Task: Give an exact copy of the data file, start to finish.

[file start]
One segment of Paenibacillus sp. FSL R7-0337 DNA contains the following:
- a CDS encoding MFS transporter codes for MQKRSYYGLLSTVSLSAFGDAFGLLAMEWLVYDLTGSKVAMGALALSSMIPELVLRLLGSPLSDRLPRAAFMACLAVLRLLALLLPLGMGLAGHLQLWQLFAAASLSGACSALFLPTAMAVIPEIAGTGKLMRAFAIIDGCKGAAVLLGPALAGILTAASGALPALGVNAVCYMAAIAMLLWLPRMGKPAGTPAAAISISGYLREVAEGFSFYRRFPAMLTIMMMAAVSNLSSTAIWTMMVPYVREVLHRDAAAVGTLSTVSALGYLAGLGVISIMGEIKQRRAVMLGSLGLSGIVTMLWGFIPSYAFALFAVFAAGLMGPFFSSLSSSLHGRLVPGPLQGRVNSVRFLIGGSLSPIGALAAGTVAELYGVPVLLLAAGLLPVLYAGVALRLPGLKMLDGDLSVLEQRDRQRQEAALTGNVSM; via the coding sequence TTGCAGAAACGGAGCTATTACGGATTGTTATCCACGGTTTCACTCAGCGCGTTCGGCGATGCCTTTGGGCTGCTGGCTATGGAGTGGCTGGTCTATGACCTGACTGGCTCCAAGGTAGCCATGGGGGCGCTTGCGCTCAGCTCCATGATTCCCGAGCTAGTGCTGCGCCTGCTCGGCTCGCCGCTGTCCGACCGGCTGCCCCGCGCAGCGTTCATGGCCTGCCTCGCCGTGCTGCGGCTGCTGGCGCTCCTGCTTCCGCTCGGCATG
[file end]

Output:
One segment of Paenibacillus sp. FSL R7-0337 DNA contains the following:
- a CDS encoding MFS transporter codes for MQKRSYYGLLSTVSLSAFGDAFGLLAMEWLVYDLTGSKVAMGALALSSMIPELVLRLLGSPLSDRLPRAAFMACLAVLRLLALLLPLGMGLAGHLQLWQLFAAASLSGACSALFLPTAMAVIPEIAGTGKLMRAFAIIDGCKGAAVLLGPALAGILTAASGALPALGVNAVCYMAAIAMLLWLPRMGKPAGTPAAAISISGYLREVAEGFSFYRRFPAMLTIMMMAAVSNLSSTAIWTMMVPYVREVLHRDAAAVGTLSTVSALGYLAGLGVISIMGEIKQRRAVMLGSLGLSGIVTMLWGFIPSYAFALFAVFAAGLMGPFFSSLSSSLHGRLVPGPLQGRVNSVRFLIGGSLSPIGALAAGTVAELYGVPVLLLAAGLLPVLYAGVALRLPGLKMLDGDLSVLEQRDRQRQEAALTGNVSM; via the coding sequence TTGCAGAAACGGAGCTATTACGGATTGTTATCCACGGTTTCACTCAGCGCGTTCGGCGATGCCTTTGGGCTGCTGGCTATGGAGTGGCTGGTCTATGACCTGACTGGCTCCAAGGTAGCCATGGGGGCGCTTGCGCTCAGCTCCATGATTCCCGAGCTAGTGCTGCGCCTGCTCGGCTCGCCGCTGTCCGACCGGCTGCCCCGCGCAGCGTTCATGGCCTGCCTCGCCGTGCTGCGGCTGCTGGCGCTCCTGCTTCCGCTCGGCATG